You are recruiting by giving people an opportunity to be a part of what God is doing in the lives of the children of your church.  Explain to them, “God is going to accomplish His plan in the lives of  the children in our church.  The question is not ‘WILL God do it?’ The question is ‘WILL YOU be a part of it?’

3)  Recruit One-On-One and Face-to-Face.

Rather than putting a blurb in the bulletin, a video announcement, or a pulpit spot from your Senior Pastor, recruit by approaching people one-on-one and having a meaningful conversation with them.

Pray ahead of time who God is preparing to serve (Luke 10:22). Once He leads you to someone, approach them.  Don’t just walk up in the hallway at church – that doesn’t communicate value to someone. Instead, invite them to lunch, call them on the phone, or go out to eat with them after church.

Explain to them that as a result of what God is doing in your Children’s Ministry, an opportunity has arisen. You have been praying about who the person should be to serve in this area. You felt led to talk to them because you feel that they have the right gift mix to be able to make a Kingdom difference in the lives of these kids.

I know that adding volunteers to your team is a lot of work!  But, I can honestly tell you that EVERY BIT of that work is WORTH IT!!  Get out there and build your team so you can win the lost!!!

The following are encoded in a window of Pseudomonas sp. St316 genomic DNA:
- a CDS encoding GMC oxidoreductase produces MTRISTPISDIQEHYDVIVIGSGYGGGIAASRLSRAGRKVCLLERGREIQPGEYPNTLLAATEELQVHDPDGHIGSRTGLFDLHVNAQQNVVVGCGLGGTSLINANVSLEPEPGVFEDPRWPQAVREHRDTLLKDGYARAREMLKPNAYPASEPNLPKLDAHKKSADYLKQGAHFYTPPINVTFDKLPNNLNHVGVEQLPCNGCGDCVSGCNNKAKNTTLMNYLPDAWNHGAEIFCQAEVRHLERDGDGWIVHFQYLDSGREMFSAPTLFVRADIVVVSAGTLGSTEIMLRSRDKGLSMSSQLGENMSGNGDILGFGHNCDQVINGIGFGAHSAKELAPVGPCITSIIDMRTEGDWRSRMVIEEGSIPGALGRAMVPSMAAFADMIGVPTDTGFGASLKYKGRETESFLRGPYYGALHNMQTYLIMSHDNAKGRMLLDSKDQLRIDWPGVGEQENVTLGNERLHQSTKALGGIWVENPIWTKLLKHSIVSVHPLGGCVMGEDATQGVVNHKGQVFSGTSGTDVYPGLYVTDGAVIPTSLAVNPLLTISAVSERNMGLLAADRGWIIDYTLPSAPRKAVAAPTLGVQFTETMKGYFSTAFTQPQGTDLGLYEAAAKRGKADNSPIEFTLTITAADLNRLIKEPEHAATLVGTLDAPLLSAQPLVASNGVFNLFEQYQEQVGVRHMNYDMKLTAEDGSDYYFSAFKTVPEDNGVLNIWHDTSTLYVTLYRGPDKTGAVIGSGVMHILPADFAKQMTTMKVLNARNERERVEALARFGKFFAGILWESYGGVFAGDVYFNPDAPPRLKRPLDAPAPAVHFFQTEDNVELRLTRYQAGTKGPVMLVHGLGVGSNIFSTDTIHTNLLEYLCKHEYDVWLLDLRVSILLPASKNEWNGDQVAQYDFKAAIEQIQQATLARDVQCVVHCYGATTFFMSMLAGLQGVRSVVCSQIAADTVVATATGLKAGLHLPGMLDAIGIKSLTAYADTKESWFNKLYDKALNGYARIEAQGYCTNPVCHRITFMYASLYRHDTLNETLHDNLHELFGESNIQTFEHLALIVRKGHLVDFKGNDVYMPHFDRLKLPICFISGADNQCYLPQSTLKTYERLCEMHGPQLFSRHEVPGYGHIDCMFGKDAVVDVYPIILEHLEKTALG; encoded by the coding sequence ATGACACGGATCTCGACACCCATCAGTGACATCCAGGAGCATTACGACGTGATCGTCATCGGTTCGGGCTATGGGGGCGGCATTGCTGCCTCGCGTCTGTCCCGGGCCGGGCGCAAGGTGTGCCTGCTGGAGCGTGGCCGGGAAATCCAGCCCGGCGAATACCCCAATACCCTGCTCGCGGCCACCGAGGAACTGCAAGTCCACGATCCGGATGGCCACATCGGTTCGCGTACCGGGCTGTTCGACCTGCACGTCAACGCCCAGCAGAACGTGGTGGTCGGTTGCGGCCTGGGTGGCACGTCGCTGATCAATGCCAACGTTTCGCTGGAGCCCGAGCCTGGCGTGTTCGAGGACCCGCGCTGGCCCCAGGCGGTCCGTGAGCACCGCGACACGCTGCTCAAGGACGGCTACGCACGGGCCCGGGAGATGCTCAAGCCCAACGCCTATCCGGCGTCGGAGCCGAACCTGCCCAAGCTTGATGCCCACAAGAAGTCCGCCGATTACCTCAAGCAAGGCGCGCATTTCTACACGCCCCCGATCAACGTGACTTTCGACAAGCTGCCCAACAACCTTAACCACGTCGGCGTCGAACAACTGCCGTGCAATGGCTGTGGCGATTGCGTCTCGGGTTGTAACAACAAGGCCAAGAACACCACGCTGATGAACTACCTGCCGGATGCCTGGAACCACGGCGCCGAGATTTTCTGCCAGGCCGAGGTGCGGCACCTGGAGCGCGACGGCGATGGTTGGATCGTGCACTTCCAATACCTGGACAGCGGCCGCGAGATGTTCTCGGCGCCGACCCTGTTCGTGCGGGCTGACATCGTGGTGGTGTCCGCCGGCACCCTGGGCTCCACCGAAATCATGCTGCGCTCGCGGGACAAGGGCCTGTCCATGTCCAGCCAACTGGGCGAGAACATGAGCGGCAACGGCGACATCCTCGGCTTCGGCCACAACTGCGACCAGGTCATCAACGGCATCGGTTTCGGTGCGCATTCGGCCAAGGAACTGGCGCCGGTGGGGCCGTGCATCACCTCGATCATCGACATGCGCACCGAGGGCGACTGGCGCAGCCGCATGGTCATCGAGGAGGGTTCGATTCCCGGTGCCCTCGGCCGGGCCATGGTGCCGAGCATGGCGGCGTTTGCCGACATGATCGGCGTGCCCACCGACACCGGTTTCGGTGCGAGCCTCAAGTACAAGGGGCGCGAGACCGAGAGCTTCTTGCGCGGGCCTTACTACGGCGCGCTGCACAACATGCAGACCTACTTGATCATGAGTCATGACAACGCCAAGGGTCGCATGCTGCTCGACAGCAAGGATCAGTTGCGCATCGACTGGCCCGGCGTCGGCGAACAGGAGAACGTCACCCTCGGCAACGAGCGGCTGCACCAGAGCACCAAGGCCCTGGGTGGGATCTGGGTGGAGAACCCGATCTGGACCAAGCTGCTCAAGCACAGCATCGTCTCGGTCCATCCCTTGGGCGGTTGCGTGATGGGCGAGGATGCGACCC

FFS: A personal invitation makes a huge difference. How do you involve parents in your ministry?

Brian: Here are 8 things that we do –

  1. Parents serve in all aspects of the ministry: hospitality, security, teaching, etc.
  2. We involve parents in water baptisms for their kids.
  3. We have a comprehensive strategy to strengthen families. We coordinate our kids’ ministry efforts with the Sunday morning services, the small groups ministry, classes, concerts, seminars, and everything else.
  4. We coordinate the content for every age group in the church so we’re all studying the same passages and learning similar lessons. This way, parents, children, and teenagers can have meaningful conversations about what they’ve heard in church.
  5. We include a Family Devotion in the weekly bulletin to give parents a simple, clear tool to lead their children in a spiritual discussion based on Sunday’s message.
  6. We have started conducting classes to train parents to talk to their kids about important topics, such as salvation, sex, drugs, friends, tragedy and loss, making good decisions, and death.
  7. We’ve designated every Sunday night as our “Family Service” so kids and their parents can worship together—and we don’t worry about distractions.
  8. To elevate the importance of the parents’ role, we’ve taught a number of sermon series on family dynamics, communication, forgiveness, understanding, and love. We come back to these important issues regularly and often.


FFS: I love those ideas!! How do you keep the attention of the kids with whom you are working?

Brian: Here are some great teaching tips –